Dead mer-people caught in fishing nets on the streets of Glasgo; a set of ‘insanely good’ syncronised swimming ladies and a mermaid in Penzance’s freezing iconic lido; a sculptural Viking boat with a sombre fisherman in a ‘Sou’wester’ hat and coat outside the COP26 venue; a compelling film starring Cornish schoolchildren highlighting the tribal philosophy of considering the seven generations to come which has been passed around the globe, and Celtic conversations heard by thousands across the Cornish and Scottish radio waves.
Art as activism
These displays of art as activism are just a few of the powerful and resonant outputs of the Cornwall-conceived COP26 Shout LOUDER arts programme that is now set to be sustainably upcycled A renewed funding commitment to environmental arts projects will help ensure that we all know that world leaders who were at G7 and COP26 must be held accountable in delivering what they promised and that the actions of all of us in this climate emergency will make a difference.
Community cultural projects
Creative Kernow’s FEAST programme which has been investing in a wide range of community cultural projects across Cornwall for the last 14 years, has announced that it will now commission a re-edit of the Shout LOUDER COP26 digital compendium, whilst continuing to support the ongoing evolution of all of the work that was created by 12 separate projects the length and breadth of Cornwall and new creative projects that explore what we can do as communities in response to the emergency.
Idyllic filmic picture postcards juxtaposed with the horror of first-hand climate change, an anthology of 26 new poems and a life-sized Grim Reaper are just some of the ‘contents’ of the inspiring digital compendium of work that will continue to Shout LOUDER in a myriad of sustainable ways, well into the future.
Broad and diverse
Director of FEAST, Rose Barnecut, sayid: “A broad and diverse gathering of Cornwall’s artists, alongside over 200 participants, of all ages, ethnicities and abilities, came together around our callout for COP26 and all created incredible artistic statements or performances.
“Some travelled to Glasgow to physically show their work, including Chris Nixon with his sculptural Grim Reaper, Andrew and Grace of Terra Attune with their Stone Circle made completely from ocean plastic waste gathered from beaches around Padstow and Rob Higgs and Sophie Miller with their related artistic dead mer-people and sculptural boat.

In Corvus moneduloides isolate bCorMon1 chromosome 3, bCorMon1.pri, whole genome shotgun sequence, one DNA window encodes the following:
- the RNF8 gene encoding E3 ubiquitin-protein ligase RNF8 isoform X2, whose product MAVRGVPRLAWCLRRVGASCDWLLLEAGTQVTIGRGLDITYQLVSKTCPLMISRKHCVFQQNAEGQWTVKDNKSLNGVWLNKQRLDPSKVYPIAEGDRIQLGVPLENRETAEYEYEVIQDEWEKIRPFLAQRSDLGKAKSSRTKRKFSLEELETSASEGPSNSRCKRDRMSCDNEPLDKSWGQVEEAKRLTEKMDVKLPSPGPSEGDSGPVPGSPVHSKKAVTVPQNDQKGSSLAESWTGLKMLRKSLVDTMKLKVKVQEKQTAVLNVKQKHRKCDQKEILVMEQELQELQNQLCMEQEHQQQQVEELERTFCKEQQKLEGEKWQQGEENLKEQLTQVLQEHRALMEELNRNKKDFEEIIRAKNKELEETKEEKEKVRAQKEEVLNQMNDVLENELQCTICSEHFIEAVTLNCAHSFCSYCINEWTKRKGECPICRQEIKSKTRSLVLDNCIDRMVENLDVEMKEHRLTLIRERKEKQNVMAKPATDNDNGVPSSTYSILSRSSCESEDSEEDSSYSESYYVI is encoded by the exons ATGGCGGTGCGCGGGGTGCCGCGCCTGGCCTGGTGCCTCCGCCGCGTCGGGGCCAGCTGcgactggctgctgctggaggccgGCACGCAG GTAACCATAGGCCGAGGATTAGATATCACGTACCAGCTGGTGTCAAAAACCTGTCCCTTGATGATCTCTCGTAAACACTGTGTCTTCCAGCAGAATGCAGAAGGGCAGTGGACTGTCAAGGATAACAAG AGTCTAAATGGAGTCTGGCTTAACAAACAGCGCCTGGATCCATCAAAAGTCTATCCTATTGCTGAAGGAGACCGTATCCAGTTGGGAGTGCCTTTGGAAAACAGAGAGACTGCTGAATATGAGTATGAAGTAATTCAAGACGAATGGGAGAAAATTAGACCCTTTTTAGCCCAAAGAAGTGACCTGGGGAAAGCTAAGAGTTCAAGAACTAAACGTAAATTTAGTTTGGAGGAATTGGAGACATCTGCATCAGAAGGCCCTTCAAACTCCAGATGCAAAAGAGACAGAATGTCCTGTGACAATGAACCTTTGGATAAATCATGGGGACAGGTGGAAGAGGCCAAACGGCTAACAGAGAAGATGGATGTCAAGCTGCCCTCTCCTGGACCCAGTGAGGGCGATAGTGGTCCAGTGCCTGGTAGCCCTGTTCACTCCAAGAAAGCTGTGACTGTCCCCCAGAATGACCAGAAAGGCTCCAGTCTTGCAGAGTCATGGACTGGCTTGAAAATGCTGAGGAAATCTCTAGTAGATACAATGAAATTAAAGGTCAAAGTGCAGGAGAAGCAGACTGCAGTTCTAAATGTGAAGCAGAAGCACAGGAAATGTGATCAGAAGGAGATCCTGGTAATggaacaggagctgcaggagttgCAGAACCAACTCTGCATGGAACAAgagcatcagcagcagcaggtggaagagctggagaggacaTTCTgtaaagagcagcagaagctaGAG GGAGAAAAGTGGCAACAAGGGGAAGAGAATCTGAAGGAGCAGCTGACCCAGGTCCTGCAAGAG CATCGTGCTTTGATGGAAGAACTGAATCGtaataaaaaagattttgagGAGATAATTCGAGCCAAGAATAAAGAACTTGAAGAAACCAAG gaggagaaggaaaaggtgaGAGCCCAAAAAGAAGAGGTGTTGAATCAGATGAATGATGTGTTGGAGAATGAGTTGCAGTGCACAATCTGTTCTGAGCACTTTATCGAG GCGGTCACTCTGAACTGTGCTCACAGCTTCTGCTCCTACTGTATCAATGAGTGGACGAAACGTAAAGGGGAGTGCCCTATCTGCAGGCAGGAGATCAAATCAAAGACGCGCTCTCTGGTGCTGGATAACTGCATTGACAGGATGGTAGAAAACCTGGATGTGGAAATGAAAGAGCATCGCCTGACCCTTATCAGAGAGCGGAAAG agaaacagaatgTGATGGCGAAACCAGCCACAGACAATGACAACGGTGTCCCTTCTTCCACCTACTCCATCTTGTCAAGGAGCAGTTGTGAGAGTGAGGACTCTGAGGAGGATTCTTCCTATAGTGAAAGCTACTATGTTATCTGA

“Others performed their work in locations across Cornwall, or used mediums such as radio or social media to ensure their work, and their statements, reached listeners, viewers and artistic appreciators, and fellow activists, in Cornwall, in Glasgow and right around the globe. The collective input, and resulting impact has been major.”
Rose continued: “Our work is far from finished just because COP26 is over, and the world leaders and their delegations have returned home.
“FEAST’s commissioning ethos was very much around creating sustainable, living art and pieces that could continue to evolve, rather than one-offs that would ‘die’ when COP26 completed.
“We can probably all agree that post-COP26 and post-G7, there is still a great deal that our world and local leaders need to do – and our Cornish artists will continue to push, push, push to demand that decisions are made at all levels in the light of this devastating climate emergency.”
Terra Attune created one of the Shout LOUDER projects entitled The Plastic Age as a physical monument to the work of the Cornish Beach Guardian volunteers who extracted waste plastic material from the seven bays surrounding Padstow.
The Hidden Garden
The team took the work to Glasgow where they exhibited at The Hidden Garden, and ran workshops on the lawn of Scotland’s Sanctuary Garden, alongside the sacred fire kept lit by Minga Indigena, indigenous elders from across the Americas hosted at the gardens, as part of the COP26 People’s Coalition.
The act in activism
Andrew Whittle says, “For us, art activism puts the act in activism. Not a performative act, but one that is an act of rich engagement, expressing ourselves, conserving our environments, making with others and actively communicating our imaginations. Today, facing our toxic systems and their constraints, being an artist foremost is fighting towards liberation of our spirits.
“Our Shout LOUDER project personifies everything Terra Attune believes about how art can be most powerful and good for the earth; it is interdisciplinary, site-sensitive, drawn from nature and community-focused. We must continue to use this art today as a connecting force, to bring together conservation, science and culture and to become a part of community-sufficient, cyclical economies to create precedents like this for our symbiotic future.”
Art of activism
Rose Barnecut says, “All of the Shout LOUDER projects sent clear and strong messages about the urgency of the need for change, actually not by shouting but by being creative, emotional and considered. By continuing to support them, to encourage their ongoing sustainable evolution, we can work all work collectively to ‘ramp’ up the volume, to hold our leaders accountable and to hold them firm to their recent promises, to ensure they can’t simply ‘cop out.’”
Shout LOUDER is the final part of the G7 Kernow Cultural Legacy Programme. Supported by Cabinet Office, National Lottery Heritage Fund, Arts Council England and Cornwall Council the project is instigated and managed by FEAST, part of Creative Kernow. Creative Kernow is the creative and cultural sector support organisation for Cornwall and the Isles of Scilly. The charity has a mission to enrich and energise creative communities of place and practice. FEAST, the well-established arts programme has been investing in a wide range of community cultural projects across Cornwall for the last 14 years.
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